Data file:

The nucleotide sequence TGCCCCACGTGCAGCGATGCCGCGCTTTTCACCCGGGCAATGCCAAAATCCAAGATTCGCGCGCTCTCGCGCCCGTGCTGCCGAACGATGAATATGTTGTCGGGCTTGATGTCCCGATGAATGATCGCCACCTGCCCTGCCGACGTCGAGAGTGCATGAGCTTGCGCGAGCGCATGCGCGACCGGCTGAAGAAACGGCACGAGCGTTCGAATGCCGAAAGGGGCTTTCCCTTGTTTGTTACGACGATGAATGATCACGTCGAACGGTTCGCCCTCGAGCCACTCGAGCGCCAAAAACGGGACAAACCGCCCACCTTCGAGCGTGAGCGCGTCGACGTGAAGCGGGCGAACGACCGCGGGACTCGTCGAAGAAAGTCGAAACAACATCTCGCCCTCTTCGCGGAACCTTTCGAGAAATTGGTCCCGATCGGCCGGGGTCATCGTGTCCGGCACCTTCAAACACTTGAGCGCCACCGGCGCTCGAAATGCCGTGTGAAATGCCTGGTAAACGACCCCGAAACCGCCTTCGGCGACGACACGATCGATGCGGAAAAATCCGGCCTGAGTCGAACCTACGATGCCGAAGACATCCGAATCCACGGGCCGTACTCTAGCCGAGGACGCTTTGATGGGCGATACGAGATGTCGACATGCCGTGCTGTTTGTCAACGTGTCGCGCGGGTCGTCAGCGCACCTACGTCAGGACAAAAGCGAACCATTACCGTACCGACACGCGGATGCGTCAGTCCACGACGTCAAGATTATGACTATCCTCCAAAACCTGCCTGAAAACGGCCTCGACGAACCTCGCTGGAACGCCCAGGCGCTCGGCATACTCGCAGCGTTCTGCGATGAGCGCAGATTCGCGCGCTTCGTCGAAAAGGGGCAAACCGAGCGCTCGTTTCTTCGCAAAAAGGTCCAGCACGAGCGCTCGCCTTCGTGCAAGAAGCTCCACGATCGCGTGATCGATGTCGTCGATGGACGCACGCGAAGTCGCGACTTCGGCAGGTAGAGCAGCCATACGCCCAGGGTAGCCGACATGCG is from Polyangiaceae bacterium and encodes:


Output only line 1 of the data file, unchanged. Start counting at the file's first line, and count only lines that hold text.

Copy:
The nucleotide sequence TGCCCCACGTGCAGCGATGCCGCGCTTTTCACCCGGGCAATGCCAAAATCCAAGATTCGCGCGCTCTCGCGCCCGTGCTGCCGAACGATGAATATGTTGTCGGGCTTGATGTCCCGATGAATGATCGCCACCTGCCCTGCCGACGTCGAGAGTGCATGAGCTTGCGCGAGCGCATGCGCGACCGGCTGAAGAAACGGCACGAGCGTTCGAATGCCGAAAGGGGCTTTCCCTTGTTTGTTACGACGATGAATGATCACGTCGAACGGTTCGCCCTCGAGCCACTCGAGCGCCAAAAACGGGACAAACCGCCCACCTTCGAGCGTGAGCGCGTCGACGTGAAGCGGGCGAACGACCGCGGGACTCGTCGAAGAAAGTCGAAACAACATCTCGCCCTCTTCGCGGAACCTTTCGAGAAATTGGTCCCGATCGGCCGGGGTCATCGTGTCCGGCACCTTCAAACACTTGAGCGCCACCGGCGCTCGAAATGCCGTGTGAAATGCCTGGTAAACGACCCCGAAACCGCCTTCGGCGACGACACGATCGATGCGGAAAAATCCGGCCTGAGTCGAACCTACGATGCCGAAGACATCCGAATCCACGGGCCGTACTCTAGCCGAGGACGCTTTGATGGGCGATACGAGATGTCGACATGCCGTGCTGTTTGTCAACGTGTCGCGCGGGTCGTCAGCGCACCTACGTCAGGACAAAAGCGAACCATTACCGTACCGACACGCGGATGCGTCAGTCCACGACGTCAAGATTATGACTATCCTCCAAAACCTGCCTGAAAACGGCCTCGACGAACCTCGCTGGAACGCCCAGGCGCTCGGCATACTCGCAGCGTTCTGCGATGAGCGCAGATTCGCGCGCTTCGTCGAAAAGGGGCAAACCGAGCGCTCGTTTCTTCGCAAAAAGGTCCAGCACGAGCGCTCGCCTTCGTGCAAGAAGCTCCACGATCGCGTGATCGATGTCGTCGATGGACGCACGCGAAGTCGCGACTTCGGCAGGTAGAGCAGCCATACGCCCAGGGTAGCCGACATGCG is from Polyangiaceae bacterium and encodes: